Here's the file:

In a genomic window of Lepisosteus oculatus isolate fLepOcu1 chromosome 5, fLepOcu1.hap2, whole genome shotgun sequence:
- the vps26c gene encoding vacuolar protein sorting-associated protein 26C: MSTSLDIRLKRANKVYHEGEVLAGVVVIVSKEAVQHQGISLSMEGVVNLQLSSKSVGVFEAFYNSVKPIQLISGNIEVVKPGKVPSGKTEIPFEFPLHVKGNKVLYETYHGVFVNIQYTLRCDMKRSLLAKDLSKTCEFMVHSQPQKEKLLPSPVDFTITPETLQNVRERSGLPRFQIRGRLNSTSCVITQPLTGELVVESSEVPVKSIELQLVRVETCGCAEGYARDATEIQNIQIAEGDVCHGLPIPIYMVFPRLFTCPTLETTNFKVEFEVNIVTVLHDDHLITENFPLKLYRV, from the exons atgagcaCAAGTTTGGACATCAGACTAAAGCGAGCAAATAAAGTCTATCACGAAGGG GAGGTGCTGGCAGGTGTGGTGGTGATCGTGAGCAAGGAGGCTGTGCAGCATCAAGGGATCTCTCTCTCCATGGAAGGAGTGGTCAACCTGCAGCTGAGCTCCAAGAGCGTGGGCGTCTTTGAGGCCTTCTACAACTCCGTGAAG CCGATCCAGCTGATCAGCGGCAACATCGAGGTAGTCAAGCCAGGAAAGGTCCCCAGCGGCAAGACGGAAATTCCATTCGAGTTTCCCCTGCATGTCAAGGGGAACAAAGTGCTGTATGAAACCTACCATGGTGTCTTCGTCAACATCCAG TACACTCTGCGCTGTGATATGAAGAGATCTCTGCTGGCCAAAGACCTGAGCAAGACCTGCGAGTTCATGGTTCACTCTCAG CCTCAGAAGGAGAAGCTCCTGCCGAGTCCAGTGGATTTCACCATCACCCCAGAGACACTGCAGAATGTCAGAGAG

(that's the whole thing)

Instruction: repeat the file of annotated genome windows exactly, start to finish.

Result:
In a genomic window of Lepisosteus oculatus isolate fLepOcu1 chromosome 5, fLepOcu1.hap2, whole genome shotgun sequence:
- the vps26c gene encoding vacuolar protein sorting-associated protein 26C: MSTSLDIRLKRANKVYHEGEVLAGVVVIVSKEAVQHQGISLSMEGVVNLQLSSKSVGVFEAFYNSVKPIQLISGNIEVVKPGKVPSGKTEIPFEFPLHVKGNKVLYETYHGVFVNIQYTLRCDMKRSLLAKDLSKTCEFMVHSQPQKEKLLPSPVDFTITPETLQNVRERSGLPRFQIRGRLNSTSCVITQPLTGELVVESSEVPVKSIELQLVRVETCGCAEGYARDATEIQNIQIAEGDVCHGLPIPIYMVFPRLFTCPTLETTNFKVEFEVNIVTVLHDDHLITENFPLKLYRV, from the exons atgagcaCAAGTTTGGACATCAGACTAAAGCGAGCAAATAAAGTCTATCACGAAGGG GAGGTGCTGGCAGGTGTGGTGGTGATCGTGAGCAAGGAGGCTGTGCAGCATCAAGGGATCTCTCTCTCCATGGAAGGAGTGGTCAACCTGCAGCTGAGCTCCAAGAGCGTGGGCGTCTTTGAGGCCTTCTACAACTCCGTGAAG CCGATCCAGCTGATCAGCGGCAACATCGAGGTAGTCAAGCCAGGAAAGGTCCCCAGCGGCAAGACGGAAATTCCATTCGAGTTTCCCCTGCATGTCAAGGGGAACAAAGTGCTGTATGAAACCTACCATGGTGTCTTCGTCAACATCCAG TACACTCTGCGCTGTGATATGAAGAGATCTCTGCTGGCCAAAGACCTGAGCAAGACCTGCGAGTTCATGGTTCACTCTCAG CCTCAGAAGGAGAAGCTCCTGCCGAGTCCAGTGGATTTCACCATCACCCCAGAGACACTGCAGAATGTCAGAGAG